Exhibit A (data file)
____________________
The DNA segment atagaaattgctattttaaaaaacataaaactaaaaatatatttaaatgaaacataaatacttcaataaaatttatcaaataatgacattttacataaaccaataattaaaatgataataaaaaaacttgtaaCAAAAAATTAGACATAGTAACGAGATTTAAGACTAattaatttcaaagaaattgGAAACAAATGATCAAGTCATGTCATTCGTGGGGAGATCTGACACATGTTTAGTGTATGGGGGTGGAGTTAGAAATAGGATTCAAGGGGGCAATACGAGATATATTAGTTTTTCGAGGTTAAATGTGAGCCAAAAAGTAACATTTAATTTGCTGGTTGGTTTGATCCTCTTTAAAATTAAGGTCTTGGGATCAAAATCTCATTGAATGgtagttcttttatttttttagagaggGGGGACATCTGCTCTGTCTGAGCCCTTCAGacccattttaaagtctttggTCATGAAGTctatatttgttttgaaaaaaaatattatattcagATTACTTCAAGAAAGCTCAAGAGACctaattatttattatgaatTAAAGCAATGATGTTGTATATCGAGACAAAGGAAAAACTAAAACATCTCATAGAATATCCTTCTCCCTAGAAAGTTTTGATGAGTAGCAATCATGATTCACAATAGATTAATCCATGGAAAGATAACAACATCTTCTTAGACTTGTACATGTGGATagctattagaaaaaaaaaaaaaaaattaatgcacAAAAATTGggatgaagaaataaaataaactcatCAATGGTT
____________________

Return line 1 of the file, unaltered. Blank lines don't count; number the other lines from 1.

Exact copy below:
The DNA segment atagaaattgctattttaaaaaacataaaactaaaaatatatttaaatgaaacataaatacttcaataaaatttatcaaataatgacattttacataaaccaataattaaaatgataataaaaaaacttgtaaCAAAAAATTAGACATAGTAACGAGATTTAAGACTAattaatttcaaagaaattgGAAACAAATGATCAAGTCATGTCATTCGTGGGGAGATCTGACACATGTTTAGTGTATGGGGGTGGAGTTAGAAATAGGATTCAAGGGGGCAATACGAGATATATTAGTTTTTCGAGGTTAAATGTGAGCCAAAAAGTAACATTTAATTTGCTGGTTGGTTTGATCCTCTTTAAAATTAAGGTCTTGGGATCAAAATCTCATTGAATGgtagttcttttatttttttagagaggGGGGACATCTGCTCTGTCTGAGCCCTTCAGacccattttaaagtctttggTCATGAAGTctatatttgttttgaaaaaaaatattatattcagATTACTTCAAGAAAGCTCAAGAGACctaattatttattatgaatTAAAGCAATGATGTTGTATATCGAGACAAAGGAAAAACTAAAACATCTCATAGAATATCCTTCTCCCTAGAAAGTTTTGATGAGTAGCAATCATGATTCACAATAGATTAATCCATGGAAAGATAACAACATCTTCTTAGACTTGTACATGTGGATagctattagaaaaaaaaaaaaaaaattaatgcacAAAAATTGggatgaagaaataaaataaactcatCAATGGTT